New Beulah Cemetery plan would use public funding

Published 12:00 am Wednesday, May 19, 2004

[5/19/04]Yet another plan to rescue Beulah Cemetery is in the works, this one aided by legislation allowing public money to be spent in the private graveyard.

Beulah, estimated to have 5,500 burials of black citizens, was created in 1884 off what was heavily traveled Jackson Road.

With the creation of the Vicksburg National Military Park in 1899 and the closure of Jackson Road decades ago, the cemetery gates are now near the dead end of Martin Luther King Drive.

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Saving Beulah from washouts and overgrowth by trees and brush has been a decade-long effort. It was aided by a special legislative allocation in 1999 of $50,000, but that money ran out after some clearing and maintenance work was done.

Tuesday, the committee that oversees the 15.8-acre cemetery met with city and county officials to renew talks.

“I’ve been telling them for three years that we’re going to do something and I’m embarrassed that nothing has happened,” said Mayor Laurence Leyens, who had favored the city’s accepting the deed to Beulah.

Instead, the legislation says Vicksburg and Warren County labor and equipment can be used in the cemetery under an in-kind services arrangement.

Tuesday, Leyens advocated one big cleanup day, including filling in sunken graves, cutting grass and grading roadways. He also suggested that it would be good day for the committee to have a fund-raiser.

Yolande Robbins, head of the cemetery committee, said it would be ideal to create a perpetual-care fund that would generate cash needed for maintenance. She also said that would be a real challenge.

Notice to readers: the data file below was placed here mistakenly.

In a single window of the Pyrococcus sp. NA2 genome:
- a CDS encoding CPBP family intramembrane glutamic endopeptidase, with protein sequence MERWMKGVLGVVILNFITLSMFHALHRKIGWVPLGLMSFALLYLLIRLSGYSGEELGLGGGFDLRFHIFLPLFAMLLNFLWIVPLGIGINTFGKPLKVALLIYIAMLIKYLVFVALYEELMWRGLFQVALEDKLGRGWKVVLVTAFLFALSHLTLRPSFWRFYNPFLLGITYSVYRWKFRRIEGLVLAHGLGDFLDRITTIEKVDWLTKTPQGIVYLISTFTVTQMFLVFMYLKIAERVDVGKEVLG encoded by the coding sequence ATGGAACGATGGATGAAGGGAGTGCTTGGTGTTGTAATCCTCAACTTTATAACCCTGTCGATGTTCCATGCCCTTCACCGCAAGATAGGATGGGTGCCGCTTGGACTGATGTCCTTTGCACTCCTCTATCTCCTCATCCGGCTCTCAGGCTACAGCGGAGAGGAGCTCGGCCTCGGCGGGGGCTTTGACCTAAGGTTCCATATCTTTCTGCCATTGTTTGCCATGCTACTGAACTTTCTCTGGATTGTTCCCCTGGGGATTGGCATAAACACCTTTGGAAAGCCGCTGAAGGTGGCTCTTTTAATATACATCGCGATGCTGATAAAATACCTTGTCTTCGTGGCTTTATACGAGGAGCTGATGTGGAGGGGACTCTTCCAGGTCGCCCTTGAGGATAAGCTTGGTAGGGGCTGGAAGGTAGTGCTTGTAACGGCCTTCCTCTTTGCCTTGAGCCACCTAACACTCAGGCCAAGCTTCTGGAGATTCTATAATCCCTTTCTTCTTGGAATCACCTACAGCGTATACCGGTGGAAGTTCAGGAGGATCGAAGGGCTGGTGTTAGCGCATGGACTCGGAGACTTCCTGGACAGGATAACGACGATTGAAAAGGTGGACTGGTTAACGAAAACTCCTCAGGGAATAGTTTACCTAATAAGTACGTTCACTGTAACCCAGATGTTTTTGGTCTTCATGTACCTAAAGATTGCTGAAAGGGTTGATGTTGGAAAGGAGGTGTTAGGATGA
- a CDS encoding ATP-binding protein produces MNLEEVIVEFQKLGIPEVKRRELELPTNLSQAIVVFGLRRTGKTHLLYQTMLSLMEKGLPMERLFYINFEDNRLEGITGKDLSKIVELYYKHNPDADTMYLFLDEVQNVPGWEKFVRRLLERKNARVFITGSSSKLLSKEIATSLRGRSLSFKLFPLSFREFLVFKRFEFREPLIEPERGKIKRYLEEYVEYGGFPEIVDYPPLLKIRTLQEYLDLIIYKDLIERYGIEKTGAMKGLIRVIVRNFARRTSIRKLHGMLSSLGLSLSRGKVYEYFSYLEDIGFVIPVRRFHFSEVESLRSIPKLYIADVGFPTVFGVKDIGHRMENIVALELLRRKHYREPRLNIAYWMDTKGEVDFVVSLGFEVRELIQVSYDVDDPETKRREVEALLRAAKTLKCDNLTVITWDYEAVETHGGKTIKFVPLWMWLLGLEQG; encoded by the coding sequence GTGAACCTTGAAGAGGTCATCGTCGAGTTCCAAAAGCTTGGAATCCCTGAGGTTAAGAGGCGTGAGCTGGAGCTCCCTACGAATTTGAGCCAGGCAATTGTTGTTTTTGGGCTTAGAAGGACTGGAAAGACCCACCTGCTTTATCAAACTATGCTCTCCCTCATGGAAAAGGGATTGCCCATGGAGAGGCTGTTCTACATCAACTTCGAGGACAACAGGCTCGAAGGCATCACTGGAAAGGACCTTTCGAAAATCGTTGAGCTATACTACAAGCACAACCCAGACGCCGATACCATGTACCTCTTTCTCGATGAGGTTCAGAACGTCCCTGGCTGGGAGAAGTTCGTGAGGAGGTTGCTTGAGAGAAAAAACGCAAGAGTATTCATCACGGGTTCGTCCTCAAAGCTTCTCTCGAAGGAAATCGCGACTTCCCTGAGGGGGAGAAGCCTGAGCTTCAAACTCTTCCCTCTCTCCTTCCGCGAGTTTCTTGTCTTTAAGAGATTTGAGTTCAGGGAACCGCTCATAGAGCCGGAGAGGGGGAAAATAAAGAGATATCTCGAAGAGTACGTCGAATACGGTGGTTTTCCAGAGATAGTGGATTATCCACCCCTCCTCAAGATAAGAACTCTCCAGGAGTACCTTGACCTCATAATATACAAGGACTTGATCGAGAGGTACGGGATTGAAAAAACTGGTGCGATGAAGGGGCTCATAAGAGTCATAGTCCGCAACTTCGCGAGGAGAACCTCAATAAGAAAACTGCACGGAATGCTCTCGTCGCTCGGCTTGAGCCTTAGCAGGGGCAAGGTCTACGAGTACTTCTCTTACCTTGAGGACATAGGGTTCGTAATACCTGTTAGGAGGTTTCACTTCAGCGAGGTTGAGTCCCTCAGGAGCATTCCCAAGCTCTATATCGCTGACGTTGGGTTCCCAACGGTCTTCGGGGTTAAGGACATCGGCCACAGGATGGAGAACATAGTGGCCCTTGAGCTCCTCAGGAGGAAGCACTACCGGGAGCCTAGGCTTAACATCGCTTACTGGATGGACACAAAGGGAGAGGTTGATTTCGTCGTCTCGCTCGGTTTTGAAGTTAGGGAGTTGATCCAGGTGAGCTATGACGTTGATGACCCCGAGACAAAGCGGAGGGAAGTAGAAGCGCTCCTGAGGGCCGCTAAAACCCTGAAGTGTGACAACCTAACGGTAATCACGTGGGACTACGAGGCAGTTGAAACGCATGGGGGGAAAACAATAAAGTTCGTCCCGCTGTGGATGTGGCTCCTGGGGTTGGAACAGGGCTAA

Robbins said the historic cemetery is becoming lost to history. Immediate decedents of people buried there are dying and there is little room for new plots.

“We’ve got two or three generations of young blacks who don’t know the history of Beulah,” Robbins said.

The cemetery was established by Tabernacle No. 19 Independent Order of Brothers and Sisters of Love and Charity, a fraternal order that had wide support among blacks. It was named for the proverbial Beulah Land of biblical origin.

Burials slowed after the 1940s, and so did maintenance.

“Ultimately, I believe it is the city’s responsibility to maintain the cemetery,” Leyens said. “They’re the same people buried out there as those over at Cedar Hill. It’s just a different standard.”

The city’s public cemetery, one of the largest in the state, is about two miles from Beulah.

City officials said they will meet with county officials next month to discuss how to share in the workload. They said they will aim to do the work in early July.

“My main concern is that this is not wrapped around the city’s neck,” said Warren County District 2 Supervisor Michael Mayfield. “The county should have a role in this.”